Noel D. Aldrich
- Assistant Professor
- College of Graduate Health Sciences
Office Phone:952-888-4777 ext. 296
Currently Teaching (2012-2013)
After receiving a bachelor’s degree in mathematics and math education and teaching for more than 10 years in various settings, I experienced a health crisis. A doctor of chiropractic with significant nutrition training helped me see how dietary changes could impact my life. I realized nutrition had a much greater effect on human health than I had known previously.
I completed a PhD in nutrition at the University of Minnesota in 2013. The focus of my dissertation and research was on the relationship of dietary protein to weight in midlife adults.
I was appointed a USDA National Needs Fellow when I was accepted in the nutrition graduate program. In addition to research in nutrition, I studied complementary and alternative therapies at the Center for Spirituality & Healing where I received the A. Sime Scholarship. These studies helped expand my view of nutrition into a more holistic framework that is observed through a functional nutrition, Chinese medicine and Ayurvedic context.
I am excited to join with Northwestern Health Sciences University in providing a graduate program that provides clinicians with the current evidence in nutrition and organizes the evidence in the context of a holistic lifestyle. From my personal experience, I believe chiropractic training coupled with a strong nutrition practice can have a very powerful impact in the community.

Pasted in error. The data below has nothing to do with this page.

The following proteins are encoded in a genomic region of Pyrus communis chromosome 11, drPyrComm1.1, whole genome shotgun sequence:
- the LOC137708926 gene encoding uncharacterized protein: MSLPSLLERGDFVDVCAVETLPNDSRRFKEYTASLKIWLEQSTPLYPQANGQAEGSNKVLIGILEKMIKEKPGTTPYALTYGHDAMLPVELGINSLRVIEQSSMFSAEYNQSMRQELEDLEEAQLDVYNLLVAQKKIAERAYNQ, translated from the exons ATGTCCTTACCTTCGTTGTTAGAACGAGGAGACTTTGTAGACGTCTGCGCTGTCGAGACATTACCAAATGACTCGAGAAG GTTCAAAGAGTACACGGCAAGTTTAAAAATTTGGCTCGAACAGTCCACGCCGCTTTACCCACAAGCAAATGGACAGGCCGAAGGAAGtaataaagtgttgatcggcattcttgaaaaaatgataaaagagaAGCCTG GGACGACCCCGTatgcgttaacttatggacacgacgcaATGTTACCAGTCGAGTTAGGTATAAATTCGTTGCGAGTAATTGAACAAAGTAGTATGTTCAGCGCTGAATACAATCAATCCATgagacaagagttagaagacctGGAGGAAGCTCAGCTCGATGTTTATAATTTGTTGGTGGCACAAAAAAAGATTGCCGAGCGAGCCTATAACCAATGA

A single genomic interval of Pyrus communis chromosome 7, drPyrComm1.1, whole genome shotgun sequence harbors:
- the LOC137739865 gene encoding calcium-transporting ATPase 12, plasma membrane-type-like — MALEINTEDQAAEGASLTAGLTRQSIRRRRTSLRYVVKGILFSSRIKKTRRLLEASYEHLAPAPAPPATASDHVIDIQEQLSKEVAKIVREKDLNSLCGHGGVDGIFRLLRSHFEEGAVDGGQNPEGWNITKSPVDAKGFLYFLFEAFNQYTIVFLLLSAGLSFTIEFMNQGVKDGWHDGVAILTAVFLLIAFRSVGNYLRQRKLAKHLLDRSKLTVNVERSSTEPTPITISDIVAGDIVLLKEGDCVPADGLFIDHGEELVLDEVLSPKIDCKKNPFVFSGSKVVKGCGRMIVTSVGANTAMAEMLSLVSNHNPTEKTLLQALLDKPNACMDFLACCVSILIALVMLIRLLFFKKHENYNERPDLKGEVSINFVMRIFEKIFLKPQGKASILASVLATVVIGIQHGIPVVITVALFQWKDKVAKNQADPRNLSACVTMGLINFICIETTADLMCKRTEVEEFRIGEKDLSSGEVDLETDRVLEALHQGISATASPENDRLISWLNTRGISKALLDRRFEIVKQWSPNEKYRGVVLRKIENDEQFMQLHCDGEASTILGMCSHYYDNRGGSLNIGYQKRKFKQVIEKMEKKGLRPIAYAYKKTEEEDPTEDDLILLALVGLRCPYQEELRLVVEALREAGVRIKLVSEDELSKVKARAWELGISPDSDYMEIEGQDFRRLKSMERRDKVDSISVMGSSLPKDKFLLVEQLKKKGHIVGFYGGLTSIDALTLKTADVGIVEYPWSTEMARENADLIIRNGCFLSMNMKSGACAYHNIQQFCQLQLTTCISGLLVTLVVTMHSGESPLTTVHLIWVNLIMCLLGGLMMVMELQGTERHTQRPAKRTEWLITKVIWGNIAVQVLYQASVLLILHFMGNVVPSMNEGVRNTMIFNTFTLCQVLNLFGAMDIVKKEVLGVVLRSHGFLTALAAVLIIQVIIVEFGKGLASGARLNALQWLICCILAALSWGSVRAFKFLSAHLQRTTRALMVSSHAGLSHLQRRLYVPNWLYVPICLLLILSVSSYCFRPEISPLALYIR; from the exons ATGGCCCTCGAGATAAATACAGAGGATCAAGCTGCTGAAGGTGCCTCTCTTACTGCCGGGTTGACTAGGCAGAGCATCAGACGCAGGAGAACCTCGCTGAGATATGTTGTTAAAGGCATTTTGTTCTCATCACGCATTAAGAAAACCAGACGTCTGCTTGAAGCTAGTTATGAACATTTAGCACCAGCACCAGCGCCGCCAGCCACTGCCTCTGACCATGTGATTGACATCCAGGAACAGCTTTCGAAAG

I serve as the Standard Process chair of the Master of Health Science in Clinical Nutrition program. I am a member of the American Society of Nutrition (ASN) and Weston A. Price Foundation whose mission is to restore nutrient-dense foods to the human diet through education, research and activism.
- Bachelor of Science - Northwestern College, 1991
- Doctor of Philosophy - University of Minnesota, 2013
Aldrich N, Perry C, Thomas W, Raatz S, Reicks M. Perceived importance of dietary protein to prevent weight gain: a national survey among midlife women. Journal of Nutrition Education and Behavior. 2013;45:213-221.
Aldrich N, Reicks M, Sibley S, Redmon B, Thomas W, Raatz S. Varying protein source and quantity does not significantly improve weight loss, fat loss, or satiety in reduced energy diets among midlife adults. Nutrition Research Journal. 2011;31:104-112.
Aldrich N, Reicks M, Redmon B, Raatz S. Total weight and body composition changes in response to weight reduction diets of varied protein content in midlife women. Alternative Therapies. 2009;15:S94.